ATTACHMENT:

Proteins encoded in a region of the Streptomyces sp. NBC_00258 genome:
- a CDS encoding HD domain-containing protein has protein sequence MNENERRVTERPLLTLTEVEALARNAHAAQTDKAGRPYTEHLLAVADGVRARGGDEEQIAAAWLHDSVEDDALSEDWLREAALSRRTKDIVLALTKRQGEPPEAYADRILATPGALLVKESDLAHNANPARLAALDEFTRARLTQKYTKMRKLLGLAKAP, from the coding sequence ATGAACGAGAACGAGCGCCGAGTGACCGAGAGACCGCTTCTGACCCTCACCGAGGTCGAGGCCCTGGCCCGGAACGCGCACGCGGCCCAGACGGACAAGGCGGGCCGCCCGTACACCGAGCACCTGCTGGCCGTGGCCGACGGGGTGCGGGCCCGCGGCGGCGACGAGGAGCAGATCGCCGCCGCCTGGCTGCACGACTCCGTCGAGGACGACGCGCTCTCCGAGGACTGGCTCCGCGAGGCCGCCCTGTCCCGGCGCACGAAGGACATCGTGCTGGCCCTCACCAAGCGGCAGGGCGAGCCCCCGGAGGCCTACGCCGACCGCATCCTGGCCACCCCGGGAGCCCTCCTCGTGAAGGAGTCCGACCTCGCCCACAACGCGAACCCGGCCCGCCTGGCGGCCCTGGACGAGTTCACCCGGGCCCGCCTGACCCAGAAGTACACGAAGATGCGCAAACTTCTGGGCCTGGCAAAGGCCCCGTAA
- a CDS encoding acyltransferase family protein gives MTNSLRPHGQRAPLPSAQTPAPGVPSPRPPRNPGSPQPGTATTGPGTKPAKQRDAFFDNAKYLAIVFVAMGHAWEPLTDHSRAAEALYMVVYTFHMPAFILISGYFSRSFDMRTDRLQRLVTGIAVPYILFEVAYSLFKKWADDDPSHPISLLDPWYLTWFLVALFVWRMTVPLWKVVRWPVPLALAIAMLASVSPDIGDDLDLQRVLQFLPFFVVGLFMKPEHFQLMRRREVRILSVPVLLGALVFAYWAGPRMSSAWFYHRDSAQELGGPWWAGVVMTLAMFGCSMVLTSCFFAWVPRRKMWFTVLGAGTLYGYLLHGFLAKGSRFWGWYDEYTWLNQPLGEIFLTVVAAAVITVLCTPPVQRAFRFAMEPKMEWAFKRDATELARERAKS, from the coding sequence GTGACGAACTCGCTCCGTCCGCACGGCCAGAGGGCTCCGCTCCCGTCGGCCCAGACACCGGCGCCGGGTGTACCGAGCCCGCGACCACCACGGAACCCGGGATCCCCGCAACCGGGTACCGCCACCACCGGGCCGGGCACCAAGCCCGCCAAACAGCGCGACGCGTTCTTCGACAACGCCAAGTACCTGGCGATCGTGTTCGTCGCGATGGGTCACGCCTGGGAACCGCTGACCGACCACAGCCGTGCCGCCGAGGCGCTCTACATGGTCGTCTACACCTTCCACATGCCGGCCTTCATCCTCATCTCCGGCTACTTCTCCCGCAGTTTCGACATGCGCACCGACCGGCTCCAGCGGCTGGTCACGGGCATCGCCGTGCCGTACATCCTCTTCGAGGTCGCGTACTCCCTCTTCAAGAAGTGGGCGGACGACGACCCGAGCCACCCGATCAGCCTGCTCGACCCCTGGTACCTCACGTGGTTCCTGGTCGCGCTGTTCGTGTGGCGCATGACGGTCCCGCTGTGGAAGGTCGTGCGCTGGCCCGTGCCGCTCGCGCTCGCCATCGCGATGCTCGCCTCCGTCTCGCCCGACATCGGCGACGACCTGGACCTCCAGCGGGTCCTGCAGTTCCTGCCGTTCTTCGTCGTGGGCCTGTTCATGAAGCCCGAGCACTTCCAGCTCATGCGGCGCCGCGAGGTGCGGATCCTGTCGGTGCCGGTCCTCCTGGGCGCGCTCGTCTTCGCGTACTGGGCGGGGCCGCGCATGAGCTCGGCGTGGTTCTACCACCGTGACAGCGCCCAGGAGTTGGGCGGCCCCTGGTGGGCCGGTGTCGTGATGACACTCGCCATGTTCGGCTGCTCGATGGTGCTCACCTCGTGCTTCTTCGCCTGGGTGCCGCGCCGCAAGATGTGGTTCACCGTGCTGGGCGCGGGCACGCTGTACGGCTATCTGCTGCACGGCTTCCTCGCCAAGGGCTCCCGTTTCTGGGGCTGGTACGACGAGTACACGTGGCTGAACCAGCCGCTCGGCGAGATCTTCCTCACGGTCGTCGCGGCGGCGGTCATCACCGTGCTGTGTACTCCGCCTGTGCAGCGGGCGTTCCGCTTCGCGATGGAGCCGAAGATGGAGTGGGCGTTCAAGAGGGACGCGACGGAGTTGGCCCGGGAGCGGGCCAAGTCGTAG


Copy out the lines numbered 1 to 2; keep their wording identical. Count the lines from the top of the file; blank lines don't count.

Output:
Proteins encoded in a region of the Streptomyces sp. NBC_00258 genome:
- a CDS encoding HD domain-containing protein has protein sequence MNENERRVTERPLLTLTEVEALARNAHAAQTDKAGRPYTEHLLAVADGVRARGGDEEQIAAAWLHDSVEDDALSEDWLREAALSRRTKDIVLALTKRQGEPPEAYADRILATPGALLVKESDLAHNANPARLAALDEFTRARLTQKYTKMRKLLGLAKAP, from the coding sequence ATGAACGAGAACGAGCGCCGAGTGACCGAGAGACCGCTTCTGACCCTCACCGAGGTCGAGGCCCTGGCCCGGAACGCGCACGCGGCCCAGACGGACAAGGCGGGCCGCCCGTACACCGAGCACCTGCTGGCCGTGGCCGACGGGGTGCGGGCCCGCGGCGGCGACGAGGAGCAGATCGCCGCCGCCTGGCTGCACGACTCCGTCGAGGACGACGCGCTCTCCGAGGACTGGCTCCGCGAGGCCGCCCTGTCCCGGCGCACGAAGGACATCGTGCTGGCCCTCACCAAGCGGCAGGGCGAGCCCCCGGAGGCCTACGCCGACCGCATCCTGGCCACCCCGGGAGCCCTCCTCGTGAAGGAGTCCGACCTCGCCCACAACGCGAACCCGGCCCGCCTGGCGGCCCTGGACGAGTTCACCCGGGCCCGCCTGACCCAGAAGTACACGAAGATGCGCAAACTTCTGGGCCTGGCAAAGGCCCCGTAA